Poong finally pulls out his fortune and reads it: “The one before you now is your true love.” Hmmm.
A woman walks up to the restaurant, looking for a job. She is CHAE SEOL-JA (Park Ji-young), and her knife skills are on the same impressive level as Master Wang’s — to no surprise, considering they were trained in the same kitchen (and even had a torrid affair!). She’s been a private chef for the past ten years, but now is looking for a new job and a place to live.
The gangsters, who have been secretly watching, are in awe of Seol-ja skills, but they also are determined to get their jobs back. They pull out the contract Poong signed with Chil-sung, pointing out Chil-sung has the real authority. Chil-sung demands his boys go through a test just like Seol-ja. He pits Maeng-dal against Seol-ja, and if Maeng-dal wins, then the boys get their jobs back.
Seol-ja makes the requested dish to utter perfection, and Poong hires her. As for Maeng-dal, well, he’s still in the walk-in cooler, trying to hide from everyone. Is it from embarrassment due to his lack of skills? Or is it because he wanted Seol-ja to win since he fell in love with her at first sight? Who knows, but because he lost his chance to get his boys hired back, Chil-sung orders Maeng-dal to stay there and freeze to death.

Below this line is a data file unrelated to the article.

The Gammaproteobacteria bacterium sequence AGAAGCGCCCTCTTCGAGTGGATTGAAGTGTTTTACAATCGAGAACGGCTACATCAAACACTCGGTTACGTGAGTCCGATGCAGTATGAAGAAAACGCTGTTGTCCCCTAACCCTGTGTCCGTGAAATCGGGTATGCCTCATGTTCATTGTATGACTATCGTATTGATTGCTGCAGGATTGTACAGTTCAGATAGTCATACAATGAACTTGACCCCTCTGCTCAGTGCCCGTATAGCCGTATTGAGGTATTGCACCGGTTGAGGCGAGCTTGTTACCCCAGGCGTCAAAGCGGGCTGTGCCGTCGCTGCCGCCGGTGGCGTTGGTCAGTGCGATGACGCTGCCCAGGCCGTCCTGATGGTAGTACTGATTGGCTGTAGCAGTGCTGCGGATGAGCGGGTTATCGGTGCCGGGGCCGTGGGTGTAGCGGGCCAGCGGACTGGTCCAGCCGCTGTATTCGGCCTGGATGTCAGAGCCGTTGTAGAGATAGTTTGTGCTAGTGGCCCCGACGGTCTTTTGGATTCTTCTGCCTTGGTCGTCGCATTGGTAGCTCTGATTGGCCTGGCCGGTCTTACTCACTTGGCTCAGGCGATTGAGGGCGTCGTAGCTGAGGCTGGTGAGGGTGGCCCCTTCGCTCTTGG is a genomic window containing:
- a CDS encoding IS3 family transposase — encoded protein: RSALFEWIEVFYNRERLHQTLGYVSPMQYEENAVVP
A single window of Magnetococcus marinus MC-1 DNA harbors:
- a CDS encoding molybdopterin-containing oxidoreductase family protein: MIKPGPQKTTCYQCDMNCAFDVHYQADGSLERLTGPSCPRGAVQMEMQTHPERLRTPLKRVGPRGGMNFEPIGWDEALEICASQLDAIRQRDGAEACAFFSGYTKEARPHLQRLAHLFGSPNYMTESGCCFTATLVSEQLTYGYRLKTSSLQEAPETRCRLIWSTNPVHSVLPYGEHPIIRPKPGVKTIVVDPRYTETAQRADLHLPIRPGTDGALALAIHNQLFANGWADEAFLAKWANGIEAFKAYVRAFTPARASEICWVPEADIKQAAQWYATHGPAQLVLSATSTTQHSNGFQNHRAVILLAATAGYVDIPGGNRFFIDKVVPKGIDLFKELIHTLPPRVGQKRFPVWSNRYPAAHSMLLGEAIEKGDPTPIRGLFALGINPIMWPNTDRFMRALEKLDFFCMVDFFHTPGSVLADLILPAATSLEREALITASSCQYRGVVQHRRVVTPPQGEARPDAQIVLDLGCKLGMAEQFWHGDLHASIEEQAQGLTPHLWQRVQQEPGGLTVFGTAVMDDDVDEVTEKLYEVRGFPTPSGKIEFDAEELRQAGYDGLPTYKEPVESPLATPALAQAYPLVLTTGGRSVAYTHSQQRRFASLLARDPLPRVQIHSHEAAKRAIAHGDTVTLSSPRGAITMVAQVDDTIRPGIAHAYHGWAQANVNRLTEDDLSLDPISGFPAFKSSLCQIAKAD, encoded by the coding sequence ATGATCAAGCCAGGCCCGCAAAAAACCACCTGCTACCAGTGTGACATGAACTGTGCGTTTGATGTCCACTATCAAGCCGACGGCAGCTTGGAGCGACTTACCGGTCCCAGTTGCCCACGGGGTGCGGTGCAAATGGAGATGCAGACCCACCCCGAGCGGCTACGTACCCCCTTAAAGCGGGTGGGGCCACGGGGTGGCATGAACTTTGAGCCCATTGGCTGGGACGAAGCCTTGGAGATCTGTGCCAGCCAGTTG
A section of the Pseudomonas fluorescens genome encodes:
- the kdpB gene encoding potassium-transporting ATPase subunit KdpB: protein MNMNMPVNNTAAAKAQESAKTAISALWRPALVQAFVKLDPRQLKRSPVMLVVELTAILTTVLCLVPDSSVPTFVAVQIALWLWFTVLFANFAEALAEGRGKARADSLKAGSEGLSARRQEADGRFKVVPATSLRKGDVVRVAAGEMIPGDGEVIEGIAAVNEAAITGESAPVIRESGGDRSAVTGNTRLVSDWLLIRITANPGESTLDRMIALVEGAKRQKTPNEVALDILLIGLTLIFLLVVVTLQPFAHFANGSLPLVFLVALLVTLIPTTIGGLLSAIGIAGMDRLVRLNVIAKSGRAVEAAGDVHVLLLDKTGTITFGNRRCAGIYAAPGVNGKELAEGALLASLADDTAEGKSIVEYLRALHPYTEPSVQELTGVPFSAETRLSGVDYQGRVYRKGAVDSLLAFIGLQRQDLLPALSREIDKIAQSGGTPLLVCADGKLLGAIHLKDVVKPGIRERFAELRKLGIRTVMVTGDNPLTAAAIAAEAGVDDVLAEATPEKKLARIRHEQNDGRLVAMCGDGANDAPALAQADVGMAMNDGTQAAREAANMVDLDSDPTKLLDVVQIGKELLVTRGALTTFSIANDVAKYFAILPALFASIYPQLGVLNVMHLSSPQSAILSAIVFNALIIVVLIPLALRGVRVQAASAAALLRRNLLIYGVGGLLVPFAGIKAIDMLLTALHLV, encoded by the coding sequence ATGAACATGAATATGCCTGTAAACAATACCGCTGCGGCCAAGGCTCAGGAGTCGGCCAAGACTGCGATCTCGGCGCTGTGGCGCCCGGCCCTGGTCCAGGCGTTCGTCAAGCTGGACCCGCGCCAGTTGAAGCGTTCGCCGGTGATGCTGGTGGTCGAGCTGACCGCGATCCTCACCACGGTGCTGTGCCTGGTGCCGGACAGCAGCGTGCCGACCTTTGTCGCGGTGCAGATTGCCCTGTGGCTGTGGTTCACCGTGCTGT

Poong’s annoyed that Chil-sung hired Sae-woo to work at the restaurant, despite the fact she has no experience. He rudely tells Sae-woo that she’s useless and he doesn’t want to work with her. Poong immediately promotes Sae-woo to general manager, which means that not only will she make more money, Poong won’t be able to fire her.
Pffft, Chil-sung and Poong have a childish “You can’t do that!”, “Yes I can!”, “CAN’T!”, “CAN!” screaming match. It only ends when Chil-sung says that if Poong has a problem, then he can take it up with a lawyer.